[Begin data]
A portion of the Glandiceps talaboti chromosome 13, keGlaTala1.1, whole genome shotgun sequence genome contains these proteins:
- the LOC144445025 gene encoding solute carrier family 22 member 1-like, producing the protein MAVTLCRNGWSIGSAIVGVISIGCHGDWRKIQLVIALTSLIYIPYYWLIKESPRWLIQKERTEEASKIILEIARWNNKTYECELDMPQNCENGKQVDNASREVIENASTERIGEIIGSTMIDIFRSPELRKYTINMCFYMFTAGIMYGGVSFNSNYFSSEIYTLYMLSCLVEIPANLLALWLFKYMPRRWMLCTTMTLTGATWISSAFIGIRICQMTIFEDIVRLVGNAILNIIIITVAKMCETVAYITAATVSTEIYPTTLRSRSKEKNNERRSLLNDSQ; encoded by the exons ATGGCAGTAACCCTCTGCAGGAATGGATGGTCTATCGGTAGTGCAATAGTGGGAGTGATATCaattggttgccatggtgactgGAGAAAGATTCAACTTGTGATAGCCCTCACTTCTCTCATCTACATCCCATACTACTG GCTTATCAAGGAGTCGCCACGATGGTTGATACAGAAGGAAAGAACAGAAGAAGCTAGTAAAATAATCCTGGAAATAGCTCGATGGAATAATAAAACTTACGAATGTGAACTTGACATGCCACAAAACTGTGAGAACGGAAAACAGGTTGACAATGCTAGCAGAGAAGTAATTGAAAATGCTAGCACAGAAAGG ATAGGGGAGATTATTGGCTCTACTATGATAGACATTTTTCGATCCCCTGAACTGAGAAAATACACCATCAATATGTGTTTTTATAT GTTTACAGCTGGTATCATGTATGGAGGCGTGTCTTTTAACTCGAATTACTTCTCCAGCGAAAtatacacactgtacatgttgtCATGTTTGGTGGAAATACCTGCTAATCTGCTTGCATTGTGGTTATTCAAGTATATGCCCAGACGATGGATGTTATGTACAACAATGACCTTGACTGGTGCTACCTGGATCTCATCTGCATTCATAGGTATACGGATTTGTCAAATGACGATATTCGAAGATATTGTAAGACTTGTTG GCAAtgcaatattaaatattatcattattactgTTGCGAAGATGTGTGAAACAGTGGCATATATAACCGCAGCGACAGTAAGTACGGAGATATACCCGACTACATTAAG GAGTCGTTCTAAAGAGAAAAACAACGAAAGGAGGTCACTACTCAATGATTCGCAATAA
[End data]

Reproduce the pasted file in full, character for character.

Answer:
A portion of the Glandiceps talaboti chromosome 13, keGlaTala1.1, whole genome shotgun sequence genome contains these proteins:
- the LOC144445025 gene encoding solute carrier family 22 member 1-like, producing the protein MAVTLCRNGWSIGSAIVGVISIGCHGDWRKIQLVIALTSLIYIPYYWLIKESPRWLIQKERTEEASKIILEIARWNNKTYECELDMPQNCENGKQVDNASREVIENASTERIGEIIGSTMIDIFRSPELRKYTINMCFYMFTAGIMYGGVSFNSNYFSSEIYTLYMLSCLVEIPANLLALWLFKYMPRRWMLCTTMTLTGATWISSAFIGIRICQMTIFEDIVRLVGNAILNIIIITVAKMCETVAYITAATVSTEIYPTTLRSRSKEKNNERRSLLNDSQ; encoded by the exons ATGGCAGTAACCCTCTGCAGGAATGGATGGTCTATCGGTAGTGCAATAGTGGGAGTGATATCaattggttgccatggtgactgGAGAAAGATTCAACTTGTGATAGCCCTCACTTCTCTCATCTACATCCCATACTACTG GCTTATCAAGGAGTCGCCACGATGGTTGATACAGAAGGAAAGAACAGAAGAAGCTAGTAAAATAATCCTGGAAATAGCTCGATGGAATAATAAAACTTACGAATGTGAACTTGACATGCCACAAAACTGTGAGAACGGAAAACAGGTTGACAATGCTAGCAGAGAAGTAATTGAAAATGCTAGCACAGAAAGG ATAGGGGAGATTATTGGCTCTACTATGATAGACATTTTTCGATCCCCTGAACTGAGAAAATACACCATCAATATGTGTTTTTATAT GTTTACAGCTGGTATCATGTATGGAGGCGTGTCTTTTAACTCGAATTACTTCTCCAGCGAAAtatacacactgtacatgttgtCATGTTTGGTGGAAATACCTGCTAATCTGCTTGCATTGTGGTTATTCAAGTATATGCCCAGACGATGGATGTTATGTACAACAATGACCTTGACTGGTGCTACCTGGATCTCATCTGCATTCATAGGTATACGGATTTGTCAAATGACGATATTCGAAGATATTGTAAGACTTGTTG GCAAtgcaatattaaatattatcattattactgTTGCGAAGATGTGTGAAACAGTGGCATATATAACCGCAGCGACAGTAAGTACGGAGATATACCCGACTACATTAAG GAGTCGTTCTAAAGAGAAAAACAACGAAAGGAGGTCACTACTCAATGATTCGCAATAA